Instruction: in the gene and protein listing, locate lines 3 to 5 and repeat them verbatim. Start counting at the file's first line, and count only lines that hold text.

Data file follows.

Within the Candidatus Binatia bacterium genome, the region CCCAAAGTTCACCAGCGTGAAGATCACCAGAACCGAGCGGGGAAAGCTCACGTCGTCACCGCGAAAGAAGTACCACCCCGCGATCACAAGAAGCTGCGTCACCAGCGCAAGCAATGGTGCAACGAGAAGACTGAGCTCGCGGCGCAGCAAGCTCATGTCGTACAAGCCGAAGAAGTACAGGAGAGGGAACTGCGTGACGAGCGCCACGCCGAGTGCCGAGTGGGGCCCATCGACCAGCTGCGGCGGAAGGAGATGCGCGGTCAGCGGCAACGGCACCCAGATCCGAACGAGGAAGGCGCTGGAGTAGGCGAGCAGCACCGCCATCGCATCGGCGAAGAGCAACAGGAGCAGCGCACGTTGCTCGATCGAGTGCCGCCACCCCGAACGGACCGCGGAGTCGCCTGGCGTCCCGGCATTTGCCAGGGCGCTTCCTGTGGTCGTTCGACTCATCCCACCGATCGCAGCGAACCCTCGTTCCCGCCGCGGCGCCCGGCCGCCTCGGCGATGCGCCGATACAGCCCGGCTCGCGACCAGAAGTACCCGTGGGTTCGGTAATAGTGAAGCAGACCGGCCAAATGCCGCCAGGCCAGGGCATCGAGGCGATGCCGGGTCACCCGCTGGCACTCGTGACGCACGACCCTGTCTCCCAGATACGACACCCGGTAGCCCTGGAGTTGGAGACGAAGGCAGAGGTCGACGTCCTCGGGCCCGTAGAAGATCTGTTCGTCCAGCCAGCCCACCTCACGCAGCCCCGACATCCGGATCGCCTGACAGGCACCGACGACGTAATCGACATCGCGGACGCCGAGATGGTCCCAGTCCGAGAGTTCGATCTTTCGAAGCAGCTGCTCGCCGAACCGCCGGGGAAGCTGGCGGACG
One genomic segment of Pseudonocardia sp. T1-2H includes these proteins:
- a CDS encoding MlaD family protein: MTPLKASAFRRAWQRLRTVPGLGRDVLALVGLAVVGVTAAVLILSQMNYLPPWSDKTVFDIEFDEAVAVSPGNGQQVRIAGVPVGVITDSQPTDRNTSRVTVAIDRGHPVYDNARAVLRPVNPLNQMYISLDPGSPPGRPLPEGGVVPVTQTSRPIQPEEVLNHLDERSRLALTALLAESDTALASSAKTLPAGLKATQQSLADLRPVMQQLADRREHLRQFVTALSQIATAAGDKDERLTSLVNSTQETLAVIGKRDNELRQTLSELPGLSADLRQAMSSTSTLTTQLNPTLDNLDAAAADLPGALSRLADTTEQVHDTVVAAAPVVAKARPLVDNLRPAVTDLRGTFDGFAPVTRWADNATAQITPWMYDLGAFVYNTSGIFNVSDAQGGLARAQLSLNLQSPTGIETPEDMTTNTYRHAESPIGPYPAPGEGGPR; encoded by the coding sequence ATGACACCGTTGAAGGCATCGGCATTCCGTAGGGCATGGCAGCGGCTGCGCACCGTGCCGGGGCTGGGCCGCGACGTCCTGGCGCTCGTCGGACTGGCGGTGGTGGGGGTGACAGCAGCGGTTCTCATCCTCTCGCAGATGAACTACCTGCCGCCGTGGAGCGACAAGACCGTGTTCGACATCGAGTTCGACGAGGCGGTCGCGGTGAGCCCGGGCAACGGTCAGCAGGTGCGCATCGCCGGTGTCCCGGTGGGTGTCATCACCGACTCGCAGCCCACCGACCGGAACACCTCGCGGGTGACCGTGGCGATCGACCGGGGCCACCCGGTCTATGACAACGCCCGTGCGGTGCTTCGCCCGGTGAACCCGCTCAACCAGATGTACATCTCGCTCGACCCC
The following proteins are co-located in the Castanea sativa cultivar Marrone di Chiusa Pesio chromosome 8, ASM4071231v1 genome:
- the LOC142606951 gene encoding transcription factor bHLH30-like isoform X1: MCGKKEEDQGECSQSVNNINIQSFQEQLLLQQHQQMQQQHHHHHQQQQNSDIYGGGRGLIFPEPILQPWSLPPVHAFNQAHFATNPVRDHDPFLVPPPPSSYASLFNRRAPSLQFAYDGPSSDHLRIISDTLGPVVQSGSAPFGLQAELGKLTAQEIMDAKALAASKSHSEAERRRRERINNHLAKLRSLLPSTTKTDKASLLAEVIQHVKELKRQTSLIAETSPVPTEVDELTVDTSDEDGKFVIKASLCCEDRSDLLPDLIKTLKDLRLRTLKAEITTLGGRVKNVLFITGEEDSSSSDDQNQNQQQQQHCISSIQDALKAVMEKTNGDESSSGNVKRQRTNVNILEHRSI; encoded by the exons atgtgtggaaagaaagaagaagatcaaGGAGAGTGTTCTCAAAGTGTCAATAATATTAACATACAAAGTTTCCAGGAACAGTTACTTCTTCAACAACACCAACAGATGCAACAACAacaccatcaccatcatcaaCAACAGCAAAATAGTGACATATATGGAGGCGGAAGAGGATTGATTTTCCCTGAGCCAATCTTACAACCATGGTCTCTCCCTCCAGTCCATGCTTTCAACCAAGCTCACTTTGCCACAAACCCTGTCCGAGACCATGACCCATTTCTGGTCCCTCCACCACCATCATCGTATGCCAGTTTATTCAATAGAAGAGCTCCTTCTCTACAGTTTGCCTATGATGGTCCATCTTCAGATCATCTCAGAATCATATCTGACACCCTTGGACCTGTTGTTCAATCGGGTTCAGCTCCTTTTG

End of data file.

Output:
- a CDS encoding MlaD family protein: MTPLKASAFRRAWQRLRTVPGLGRDVLALVGLAVVGVTAAVLILSQMNYLPPWSDKTVFDIEFDEAVAVSPGNGQQVRIAGVPVGVITDSQPTDRNTSRVTVAIDRGHPVYDNARAVLRPVNPLNQMYISLDPGSPPGRPLPEGGVVPVTQTSRPIQPEEVLNHLDERSRLALTALLAESDTALASSAKTLPAGLKATQQSLADLRPVMQQLADRREHLRQFVTALSQIATAAGDKDERLTSLVNSTQETLAVIGKRDNELRQTLSELPGLSADLRQAMSSTSTLTTQLNPTLDNLDAAAADLPGALSRLADTTEQVHDTVVAAAPVVAKARPLVDNLRPAVTDLRGTFDGFAPVTRWADNATAQITPWMYDLGAFVYNTSGIFNVSDAQGGLARAQLSLNLQSPTGIETPEDMTTNTYRHAESPIGPYPAPGEGGPR; encoded by the coding sequence ATGACACCGTTGAAGGCATCGGCATTCCGTAGGGCATGGCAGCGGCTGCGCACCGTGCCGGGGCTGGGCCGCGACGTCCTGGCGCTCGTCGGACTGGCGGTGGTGGGGGTGACAGCAGCGGTTCTCATCCTCTCGCAGATGAACTACCTGCCGCCGTGGAGCGACAAGACCGTGTTCGACATCGAGTTCGACGAGGCGGTCGCGGTGAGCCCGGGCAACGGTCAGCAGGTGCGCATCGCCGGTGTCCCGGTGGGTGTCATCACCGACTCGCAGCCCACCGACCGGAACACCTCGCGGGTGACCGTGGCGATCGACCGGGGCCACCCGGTCTATGACAACGCCCGTGCGGTGCTTCGCCCGGTGAACCCGCTCAACCAGATGTACATCTCGCTCGACCCC
The following proteins are co-located in the Castanea sativa cultivar Marrone di Chiusa Pesio chromosome 8, ASM4071231v1 genome:
- the LOC142606951 gene encoding transcription factor bHLH30-like isoform X1: MCGKKEEDQGECSQSVNNINIQSFQEQLLLQQHQQMQQQHHHHHQQQQNSDIYGGGRGLIFPEPILQPWSLPPVHAFNQAHFATNPVRDHDPFLVPPPPSSYASLFNRRAPSLQFAYDGPSSDHLRIISDTLGPVVQSGSAPFGLQAELGKLTAQEIMDAKALAASKSHSEAERRRRERINNHLAKLRSLLPSTTKTDKASLLAEVIQHVKELKRQTSLIAETSPVPTEVDELTVDTSDEDGKFVIKASLCCEDRSDLLPDLIKTLKDLRLRTLKAEITTLGGRVKNVLFITGEEDSSSSDDQNQNQQQQQHCISSIQDALKAVMEKTNGDESSSGNVKRQRTNVNILEHRSI; encoded by the exons atgtgtggaaagaaagaagaagatcaaGGAGAGTGTTCTCAAAGTGTCAATAATATTAACATACAAAGTTTCCAGGAACAGTTACTTCTTCAACAACACCAACAGATGCAACAACAacaccatcaccatcatcaaCAACAGCAAAATAGTGACATATATGGAGGCGGAAGAGGATTGATTTTCCCTGAGCCAATCTTACAACCATGGTCTCTCCCTCCAGTCCATGCTTTCAACCAAGCTCACTTTGCCACAAACCCTGTCCGAGACCATGACCCATTTCTGGTCCCTCCACCACCATCATCGTATGCCAGTTTATTCAATAGAAGAGCTCCTTCTCTACAGTTTGCCTATGATGGTCCATCTTCAGATCATCTCAGAATCATATCTGACACCCTTGGACCTGTTGTTCAATCGGGTTCAGCTCCTTTTG